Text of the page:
DAVIS, Calif., Nov. 17, 2020 /PRNewswire/ -- EicOsis Human Health, a pharmaceutical company developing a new class of oral non-narcotic analgesics based on inhibition of the soluble Epoxide Hydrolase (sEH) enzyme, today announced the successful completion of a Phase 1a single-ascending dose clinical trial of EC5026, their oral drug candidate for the treatment of pain. No drug-related adverse events or changes in vital signs or clinical labs were observed, and the final clinical study report concludes that EC5026 is safe and well tolerated when given as a single oral dose ranging from 0.5 to 24 mg. The pharmacokinetic profile indicates that EC5026 is suitable for once daily oral dosing.
EC5026 is a small molecule that is a potent and highly selective inhibitor of sEH, a key regulatory enzyme involved in the metabolism of membrane fatty acids. Inhibition of sEH targets pain by preventing the breakdown of natural analgesic and anti-inflammatory fatty acids. EC5026 represents a first-in-class, orally administered, non-opioid, pharmacological approach to treating moderate to severe pain with no evidence of addiction liability in preclinical models. The target indications include chronic inflammatory and neuropathic pain. Because of its novelty, the FDA awarded Fast Track status to EC5026 in April 2020.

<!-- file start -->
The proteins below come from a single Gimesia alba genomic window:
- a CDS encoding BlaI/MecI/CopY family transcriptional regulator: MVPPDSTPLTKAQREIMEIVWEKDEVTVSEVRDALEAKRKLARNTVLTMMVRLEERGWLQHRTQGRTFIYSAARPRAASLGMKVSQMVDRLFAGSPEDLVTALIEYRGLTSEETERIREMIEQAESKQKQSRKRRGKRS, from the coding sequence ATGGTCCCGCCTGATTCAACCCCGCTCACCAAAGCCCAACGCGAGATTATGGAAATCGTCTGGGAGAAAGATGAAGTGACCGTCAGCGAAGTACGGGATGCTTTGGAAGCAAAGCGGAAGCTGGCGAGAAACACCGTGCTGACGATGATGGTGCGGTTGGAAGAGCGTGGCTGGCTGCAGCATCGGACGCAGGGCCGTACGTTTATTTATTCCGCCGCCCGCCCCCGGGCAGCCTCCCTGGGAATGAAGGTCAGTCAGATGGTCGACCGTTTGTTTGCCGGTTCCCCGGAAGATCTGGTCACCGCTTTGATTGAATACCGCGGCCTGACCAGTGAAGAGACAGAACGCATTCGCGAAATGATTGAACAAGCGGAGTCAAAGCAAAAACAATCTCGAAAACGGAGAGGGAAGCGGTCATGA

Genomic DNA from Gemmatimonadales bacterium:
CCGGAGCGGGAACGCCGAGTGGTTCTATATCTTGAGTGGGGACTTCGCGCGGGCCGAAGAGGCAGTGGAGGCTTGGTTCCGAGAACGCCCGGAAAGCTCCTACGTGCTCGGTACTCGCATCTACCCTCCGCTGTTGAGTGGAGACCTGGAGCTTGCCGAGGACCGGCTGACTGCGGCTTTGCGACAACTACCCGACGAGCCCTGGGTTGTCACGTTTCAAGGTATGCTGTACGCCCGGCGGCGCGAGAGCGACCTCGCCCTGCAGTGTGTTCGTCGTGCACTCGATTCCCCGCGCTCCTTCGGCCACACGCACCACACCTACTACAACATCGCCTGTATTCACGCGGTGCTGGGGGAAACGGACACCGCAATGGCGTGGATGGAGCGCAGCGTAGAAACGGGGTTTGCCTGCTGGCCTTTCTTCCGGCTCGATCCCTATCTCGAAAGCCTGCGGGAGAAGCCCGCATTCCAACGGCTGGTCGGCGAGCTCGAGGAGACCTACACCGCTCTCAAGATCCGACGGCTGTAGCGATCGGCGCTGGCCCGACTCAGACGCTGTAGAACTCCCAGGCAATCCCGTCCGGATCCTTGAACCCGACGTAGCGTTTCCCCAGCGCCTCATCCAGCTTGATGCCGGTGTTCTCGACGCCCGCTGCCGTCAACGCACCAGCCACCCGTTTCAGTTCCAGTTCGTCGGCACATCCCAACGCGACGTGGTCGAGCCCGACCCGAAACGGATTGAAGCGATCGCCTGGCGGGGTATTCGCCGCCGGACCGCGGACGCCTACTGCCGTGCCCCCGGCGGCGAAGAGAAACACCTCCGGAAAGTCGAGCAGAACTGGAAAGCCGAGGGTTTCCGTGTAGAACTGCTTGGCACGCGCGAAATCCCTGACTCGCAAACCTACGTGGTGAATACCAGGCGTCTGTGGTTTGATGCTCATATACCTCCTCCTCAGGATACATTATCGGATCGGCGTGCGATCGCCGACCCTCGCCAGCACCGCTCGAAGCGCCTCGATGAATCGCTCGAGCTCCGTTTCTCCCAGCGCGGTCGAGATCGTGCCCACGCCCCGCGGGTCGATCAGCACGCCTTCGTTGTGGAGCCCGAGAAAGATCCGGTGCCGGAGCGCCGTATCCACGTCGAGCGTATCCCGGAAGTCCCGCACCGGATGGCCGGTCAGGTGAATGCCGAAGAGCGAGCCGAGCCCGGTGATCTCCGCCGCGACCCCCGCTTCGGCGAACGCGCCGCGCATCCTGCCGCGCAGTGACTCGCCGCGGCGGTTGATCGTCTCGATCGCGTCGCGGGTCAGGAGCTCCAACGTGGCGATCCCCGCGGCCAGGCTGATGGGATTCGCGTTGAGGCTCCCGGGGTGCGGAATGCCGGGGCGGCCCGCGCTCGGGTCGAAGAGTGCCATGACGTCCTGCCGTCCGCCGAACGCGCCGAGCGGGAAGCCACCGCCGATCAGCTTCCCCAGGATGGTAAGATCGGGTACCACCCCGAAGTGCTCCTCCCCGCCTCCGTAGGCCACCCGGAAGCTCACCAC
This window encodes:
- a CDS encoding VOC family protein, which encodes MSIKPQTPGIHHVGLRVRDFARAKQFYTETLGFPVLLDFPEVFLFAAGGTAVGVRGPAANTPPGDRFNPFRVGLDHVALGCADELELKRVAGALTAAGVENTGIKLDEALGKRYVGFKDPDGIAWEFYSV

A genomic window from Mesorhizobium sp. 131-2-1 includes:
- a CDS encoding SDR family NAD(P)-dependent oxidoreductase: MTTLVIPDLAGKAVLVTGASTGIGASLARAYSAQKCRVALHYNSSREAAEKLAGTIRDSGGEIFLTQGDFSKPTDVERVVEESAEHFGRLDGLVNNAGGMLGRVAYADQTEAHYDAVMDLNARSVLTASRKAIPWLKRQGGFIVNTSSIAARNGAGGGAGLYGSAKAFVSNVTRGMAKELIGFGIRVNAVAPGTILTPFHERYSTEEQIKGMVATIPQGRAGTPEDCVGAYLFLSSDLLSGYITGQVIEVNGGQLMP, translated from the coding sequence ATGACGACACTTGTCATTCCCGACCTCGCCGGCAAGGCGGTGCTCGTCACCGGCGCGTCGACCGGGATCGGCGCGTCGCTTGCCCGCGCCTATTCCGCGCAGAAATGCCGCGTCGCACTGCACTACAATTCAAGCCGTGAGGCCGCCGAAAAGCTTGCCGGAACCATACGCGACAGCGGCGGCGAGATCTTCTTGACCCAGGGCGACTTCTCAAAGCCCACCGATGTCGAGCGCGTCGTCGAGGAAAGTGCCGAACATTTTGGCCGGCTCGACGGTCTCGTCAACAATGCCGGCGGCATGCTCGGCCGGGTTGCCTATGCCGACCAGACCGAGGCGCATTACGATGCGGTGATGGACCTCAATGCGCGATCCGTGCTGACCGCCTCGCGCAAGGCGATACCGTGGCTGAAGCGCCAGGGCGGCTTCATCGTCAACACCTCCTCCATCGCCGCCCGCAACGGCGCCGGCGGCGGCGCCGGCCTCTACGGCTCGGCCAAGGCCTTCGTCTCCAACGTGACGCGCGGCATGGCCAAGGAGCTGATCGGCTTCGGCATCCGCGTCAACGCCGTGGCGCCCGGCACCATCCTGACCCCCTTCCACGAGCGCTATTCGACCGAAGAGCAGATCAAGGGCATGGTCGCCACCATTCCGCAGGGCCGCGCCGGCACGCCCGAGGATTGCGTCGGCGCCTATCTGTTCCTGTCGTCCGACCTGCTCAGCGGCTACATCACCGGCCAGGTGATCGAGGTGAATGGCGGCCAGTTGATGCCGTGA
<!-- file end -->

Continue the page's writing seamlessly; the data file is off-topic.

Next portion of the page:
"The completion of this Phase 1a study is a major milestone in EicOsis's development of EC5026," says Dr. William K. Schmidt, Vice President of Clinical Development at EicOsis. "We are encouraged by the safety and tolerability of EC5026 in this first-in-human study and look forward to initiating our Phase 1b multiple-ascending dose studies early next year."
EicOsis is planning to start a Phase 1b multiple ascending dose (MAD) clinical trial in healthy volunteers early next year, followed by two nested Phase 1b MAD studies in patients with two chronic pain conditions. The discovery and development of EC5026 by EicOsis and its advancement into clinical trials has been supported in large part by funding from the National Institutes of Health (NIH) through the Blueprint Neurotherapeutics Network (BPN; grant number UH3NS094258-02) and the the Helping to End Addiction Long-termSM Initiative, or NIH HEAL InitiativeSM.
"We are pleased that these Phase One results will enable this agent to move on to the next stage of research, with the ultimate goal of having a therapeutic for some debilitating and devastating pain conditions," said Charles Cywin, Ph.D., BPN Program Director, NINDS, NIH.